Rule #14 – Observe everything
By the way, what’s up with these rules, anyway?
Let me explain. No, let me sum up… my daughter started it. Yes, it’s true. Before Christmas, neither my husband nor I even considered watching NCIS. We are History Channel buffs. When in season, though, it’s always baseball or football games. So really, we only use 5 or 6 channels regularly out of the thousand offered by Comcast.
Just before Christmas, we got DVR service with our cable. Now we can “tape” and watch shows at our convenience. Just what two under-exercised people need….not!
Enter my husband’s visit to our daughter. He spent a few days at her house where he was introduced to NCIS, both new ones and repeats. Let’s just say, he was addicted immediately and shared his addiction with me when he got home. I am so hooked! As of now, we still have 18 episodes to watch off the DVR. We are only now getting to a point where they are familiar.
What could possibly trigger this effect? Try decent dramatic writing. The show has characters that the audience can relate to as everyday people. I can see people I know in each person on the show. I know strong women like Kate and Ziva, who are not afraid to show their strength and smarts. I know several extremely smart McGee’s and Abby’s who just seem to know how to get the information they need. I taught DiNozzo’s for 18 years in high school and middle school, who were so busy trying to be funny and be liked they forgot, occasionally, to be human and considerate. I know several “Ducky”s, who have a historical anecdote for every occasion, like it or not. And there’s the leader of this pack, Gibbs (Mark Harmon’s character). I know several people like Gibbs – strong, leery of authority figures, not fond of political processes, flawed occasionally, the gentle foot in the tush of his co-workers. I always wished to have the guts to head slap my students when needed, like Gibbs head slaps the team members. (I worked in a school, and with the current school climate, I would have been arrested for assault, even if the kid had it coming to them) I see a lot of myself in the Gibbs character. And, it’s not just the grey hair, either.
Now, I do not like wasting time. Sitting and vegging in front of a TV screen are not things I consider appropriate for all hours of the day and night. It’s great when you need a break, or are really sick. But generally speaking, there are better things to do with your time than to just watch TV all day. But like I said, we are addicted to the show. We’re sitting….. and sitting….and sitting….catching up on nine years worth of shows….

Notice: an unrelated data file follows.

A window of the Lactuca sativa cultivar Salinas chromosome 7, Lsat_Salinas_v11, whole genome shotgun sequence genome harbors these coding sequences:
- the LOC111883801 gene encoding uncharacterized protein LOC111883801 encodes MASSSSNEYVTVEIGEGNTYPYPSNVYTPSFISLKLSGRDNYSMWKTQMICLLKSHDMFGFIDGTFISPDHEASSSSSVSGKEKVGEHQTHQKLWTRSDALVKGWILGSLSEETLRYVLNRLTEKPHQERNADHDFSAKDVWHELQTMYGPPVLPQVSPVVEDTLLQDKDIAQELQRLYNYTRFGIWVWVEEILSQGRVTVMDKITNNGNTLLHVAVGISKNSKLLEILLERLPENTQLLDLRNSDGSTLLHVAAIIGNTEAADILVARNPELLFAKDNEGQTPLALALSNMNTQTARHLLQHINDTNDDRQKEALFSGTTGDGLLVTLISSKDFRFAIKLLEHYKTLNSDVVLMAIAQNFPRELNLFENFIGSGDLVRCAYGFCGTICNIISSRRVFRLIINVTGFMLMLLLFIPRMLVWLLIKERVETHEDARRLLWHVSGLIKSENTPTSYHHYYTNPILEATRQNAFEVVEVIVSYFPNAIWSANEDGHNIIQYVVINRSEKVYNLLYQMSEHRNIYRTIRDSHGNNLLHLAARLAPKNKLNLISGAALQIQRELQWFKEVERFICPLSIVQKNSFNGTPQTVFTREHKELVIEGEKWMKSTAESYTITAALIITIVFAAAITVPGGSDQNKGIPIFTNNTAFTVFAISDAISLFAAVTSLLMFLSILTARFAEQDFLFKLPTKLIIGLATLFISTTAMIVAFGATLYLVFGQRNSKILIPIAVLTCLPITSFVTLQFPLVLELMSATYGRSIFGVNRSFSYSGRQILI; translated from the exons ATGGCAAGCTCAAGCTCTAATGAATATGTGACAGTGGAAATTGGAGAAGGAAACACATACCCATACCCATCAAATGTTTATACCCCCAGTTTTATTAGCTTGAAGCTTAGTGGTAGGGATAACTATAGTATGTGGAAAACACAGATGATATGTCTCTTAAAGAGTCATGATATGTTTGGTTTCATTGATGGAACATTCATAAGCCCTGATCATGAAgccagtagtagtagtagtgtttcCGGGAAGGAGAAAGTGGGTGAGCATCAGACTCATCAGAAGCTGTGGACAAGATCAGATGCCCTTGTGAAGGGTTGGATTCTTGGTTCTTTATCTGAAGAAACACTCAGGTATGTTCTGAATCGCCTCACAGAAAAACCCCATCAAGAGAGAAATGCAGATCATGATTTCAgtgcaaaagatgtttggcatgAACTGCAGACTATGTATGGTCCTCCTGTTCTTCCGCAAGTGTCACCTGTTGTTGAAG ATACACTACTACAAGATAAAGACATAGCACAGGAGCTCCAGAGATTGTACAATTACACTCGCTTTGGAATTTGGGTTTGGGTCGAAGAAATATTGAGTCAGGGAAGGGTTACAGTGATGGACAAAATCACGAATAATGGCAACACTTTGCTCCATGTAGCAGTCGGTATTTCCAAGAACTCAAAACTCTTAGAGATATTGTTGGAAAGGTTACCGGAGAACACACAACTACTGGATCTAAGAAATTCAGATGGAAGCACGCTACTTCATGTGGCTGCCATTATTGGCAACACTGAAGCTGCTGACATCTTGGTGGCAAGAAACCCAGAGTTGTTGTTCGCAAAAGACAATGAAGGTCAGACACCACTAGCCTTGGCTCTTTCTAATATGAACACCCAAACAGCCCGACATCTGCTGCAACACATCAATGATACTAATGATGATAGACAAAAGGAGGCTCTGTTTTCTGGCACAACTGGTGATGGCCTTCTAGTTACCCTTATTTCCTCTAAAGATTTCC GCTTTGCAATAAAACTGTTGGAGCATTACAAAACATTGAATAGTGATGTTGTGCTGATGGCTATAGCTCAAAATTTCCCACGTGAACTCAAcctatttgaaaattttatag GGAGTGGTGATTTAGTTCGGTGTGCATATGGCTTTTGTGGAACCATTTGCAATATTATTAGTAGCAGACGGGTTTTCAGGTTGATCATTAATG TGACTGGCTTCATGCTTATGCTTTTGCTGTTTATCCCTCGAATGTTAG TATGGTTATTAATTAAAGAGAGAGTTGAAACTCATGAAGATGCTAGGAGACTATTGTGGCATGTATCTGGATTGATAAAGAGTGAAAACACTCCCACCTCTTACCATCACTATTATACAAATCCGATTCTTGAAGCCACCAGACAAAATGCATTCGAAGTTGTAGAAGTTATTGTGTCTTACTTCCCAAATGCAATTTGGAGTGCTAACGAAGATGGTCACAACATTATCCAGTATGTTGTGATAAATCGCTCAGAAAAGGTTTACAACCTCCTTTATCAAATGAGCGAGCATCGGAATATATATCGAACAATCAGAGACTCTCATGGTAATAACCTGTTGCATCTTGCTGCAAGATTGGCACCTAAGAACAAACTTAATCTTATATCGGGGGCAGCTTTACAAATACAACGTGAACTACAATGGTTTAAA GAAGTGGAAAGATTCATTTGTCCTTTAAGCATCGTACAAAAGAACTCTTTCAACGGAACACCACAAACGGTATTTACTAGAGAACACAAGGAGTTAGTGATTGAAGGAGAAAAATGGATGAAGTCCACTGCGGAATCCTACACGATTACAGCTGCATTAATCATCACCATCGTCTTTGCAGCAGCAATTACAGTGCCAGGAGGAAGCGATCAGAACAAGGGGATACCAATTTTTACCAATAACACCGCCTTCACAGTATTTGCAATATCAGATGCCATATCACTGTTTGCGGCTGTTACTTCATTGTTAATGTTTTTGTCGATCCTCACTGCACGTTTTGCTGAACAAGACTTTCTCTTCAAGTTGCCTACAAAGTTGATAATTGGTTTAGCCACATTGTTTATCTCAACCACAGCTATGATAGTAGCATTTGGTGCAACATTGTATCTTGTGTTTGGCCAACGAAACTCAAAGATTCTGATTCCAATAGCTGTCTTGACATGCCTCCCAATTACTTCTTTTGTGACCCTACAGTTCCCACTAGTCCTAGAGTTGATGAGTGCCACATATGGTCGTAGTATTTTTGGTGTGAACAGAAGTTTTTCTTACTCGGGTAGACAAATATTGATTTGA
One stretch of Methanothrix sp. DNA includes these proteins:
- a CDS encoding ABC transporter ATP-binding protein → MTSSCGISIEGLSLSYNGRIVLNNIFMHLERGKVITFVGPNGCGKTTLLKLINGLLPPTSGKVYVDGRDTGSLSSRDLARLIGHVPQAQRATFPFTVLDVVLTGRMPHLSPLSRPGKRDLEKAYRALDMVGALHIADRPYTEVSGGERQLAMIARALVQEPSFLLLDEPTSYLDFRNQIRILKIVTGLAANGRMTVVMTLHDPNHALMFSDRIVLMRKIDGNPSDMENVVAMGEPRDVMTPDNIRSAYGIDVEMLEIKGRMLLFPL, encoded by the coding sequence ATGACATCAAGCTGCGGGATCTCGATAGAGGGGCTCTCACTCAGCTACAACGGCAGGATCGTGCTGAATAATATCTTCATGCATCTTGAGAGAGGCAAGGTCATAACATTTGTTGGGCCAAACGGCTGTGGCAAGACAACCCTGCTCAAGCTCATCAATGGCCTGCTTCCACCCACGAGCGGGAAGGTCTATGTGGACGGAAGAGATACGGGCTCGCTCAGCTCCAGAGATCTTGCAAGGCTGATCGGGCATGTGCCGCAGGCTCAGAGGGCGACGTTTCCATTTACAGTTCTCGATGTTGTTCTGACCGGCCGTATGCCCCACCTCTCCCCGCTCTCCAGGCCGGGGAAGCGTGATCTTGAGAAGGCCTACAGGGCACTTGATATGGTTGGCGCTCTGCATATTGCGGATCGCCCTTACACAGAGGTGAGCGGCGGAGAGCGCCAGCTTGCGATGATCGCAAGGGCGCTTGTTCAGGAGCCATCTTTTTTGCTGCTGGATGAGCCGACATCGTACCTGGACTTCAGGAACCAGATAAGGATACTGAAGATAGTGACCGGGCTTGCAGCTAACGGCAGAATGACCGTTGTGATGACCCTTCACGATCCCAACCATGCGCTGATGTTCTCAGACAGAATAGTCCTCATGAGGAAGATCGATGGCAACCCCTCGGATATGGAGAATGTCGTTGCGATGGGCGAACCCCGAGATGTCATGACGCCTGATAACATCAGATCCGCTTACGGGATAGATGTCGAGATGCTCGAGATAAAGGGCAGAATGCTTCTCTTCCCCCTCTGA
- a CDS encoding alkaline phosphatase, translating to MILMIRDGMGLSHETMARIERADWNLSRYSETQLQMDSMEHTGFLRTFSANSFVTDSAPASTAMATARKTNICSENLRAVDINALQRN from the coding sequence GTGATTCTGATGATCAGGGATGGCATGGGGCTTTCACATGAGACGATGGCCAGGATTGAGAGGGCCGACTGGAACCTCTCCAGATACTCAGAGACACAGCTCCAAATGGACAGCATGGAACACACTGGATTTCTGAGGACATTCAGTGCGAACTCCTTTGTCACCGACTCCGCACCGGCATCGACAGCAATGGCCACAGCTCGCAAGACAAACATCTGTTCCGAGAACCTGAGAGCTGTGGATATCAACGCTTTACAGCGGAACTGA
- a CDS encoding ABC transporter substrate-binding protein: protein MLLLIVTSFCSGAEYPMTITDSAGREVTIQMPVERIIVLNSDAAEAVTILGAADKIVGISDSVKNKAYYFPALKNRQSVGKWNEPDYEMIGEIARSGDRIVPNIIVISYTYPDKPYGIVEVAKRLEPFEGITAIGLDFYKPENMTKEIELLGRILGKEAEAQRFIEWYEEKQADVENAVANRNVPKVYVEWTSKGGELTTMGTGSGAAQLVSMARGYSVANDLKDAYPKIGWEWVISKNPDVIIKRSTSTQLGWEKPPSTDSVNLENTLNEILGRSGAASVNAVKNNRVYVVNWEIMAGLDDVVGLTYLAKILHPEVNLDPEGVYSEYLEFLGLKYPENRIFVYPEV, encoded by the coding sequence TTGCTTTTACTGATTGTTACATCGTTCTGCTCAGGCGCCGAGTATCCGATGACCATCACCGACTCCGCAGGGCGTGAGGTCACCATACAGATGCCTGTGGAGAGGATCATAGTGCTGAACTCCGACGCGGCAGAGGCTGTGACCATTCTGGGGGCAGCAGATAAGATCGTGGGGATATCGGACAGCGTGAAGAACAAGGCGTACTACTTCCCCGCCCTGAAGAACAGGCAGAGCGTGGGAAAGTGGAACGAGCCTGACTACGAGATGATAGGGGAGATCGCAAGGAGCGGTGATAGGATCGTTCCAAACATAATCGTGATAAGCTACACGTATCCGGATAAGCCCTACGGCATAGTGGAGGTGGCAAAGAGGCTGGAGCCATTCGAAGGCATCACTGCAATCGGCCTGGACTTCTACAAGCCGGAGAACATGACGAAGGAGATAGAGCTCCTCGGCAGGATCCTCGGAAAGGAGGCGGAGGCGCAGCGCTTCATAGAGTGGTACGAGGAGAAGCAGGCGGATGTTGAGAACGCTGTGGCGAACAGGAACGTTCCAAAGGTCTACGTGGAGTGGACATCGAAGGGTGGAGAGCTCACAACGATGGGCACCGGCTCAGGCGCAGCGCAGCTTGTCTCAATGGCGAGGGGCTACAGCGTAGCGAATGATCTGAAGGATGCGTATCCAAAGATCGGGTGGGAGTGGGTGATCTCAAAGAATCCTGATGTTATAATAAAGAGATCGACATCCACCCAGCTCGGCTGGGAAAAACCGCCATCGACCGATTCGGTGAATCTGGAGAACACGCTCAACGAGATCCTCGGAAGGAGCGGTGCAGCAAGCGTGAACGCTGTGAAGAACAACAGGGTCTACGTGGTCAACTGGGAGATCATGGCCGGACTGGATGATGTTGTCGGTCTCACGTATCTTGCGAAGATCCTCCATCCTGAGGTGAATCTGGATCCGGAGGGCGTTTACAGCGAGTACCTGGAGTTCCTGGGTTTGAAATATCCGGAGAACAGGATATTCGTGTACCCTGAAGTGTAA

Ok, Self. Turn this into a positive… Gibbs has rules. Write your own rules like Gibbs does.
So that’s where the “rule” thing came from. I wrote Gibbs-style Rules for Writing Right. I’m using those rules to drive the blog here. I am actively using Rule #20 – Draw inspiration from anything and everything! I’m only up to 39 rules while Gibbs has over 50. Whatever works here!
Sounds like a bunch of excuses? Not really… it did make for a cool topic for a guest blog I did for B. Swangin Webster. I went to a conference where I met B. We discussed how we get started on writing projects. She wanted to know how I find stuff to blog about. We decided to guest on each other’s blog. Here’s the link to my posting on her blog:
Check it out! Here I focused on a different style of writing – Rule #24. Practice, practice practice. She has a totally different style of writing. I learned a lot from her.
Now, what might be next for future posts? More baseball? Most definitely. Gardening events? Of course! Adventures into kitchen remodeling? You betcha! Travel reviews? Naturally! Restaurant reviews? Sure, if I can pry myself away from the restaurant. Daily life? Injected as necessary. My angst while trying to write children’s books? Did you think you wonderful readers would get out of that one? It will be here, I promise, especially if I have trouble getting back into the rabbit’s head.
Ok, now to go to Rule #33 – Eventually, good enough is good enough. Time to get to other writing assignments.
And that – as the late, great Paul Harvey would say – is the rest of the story….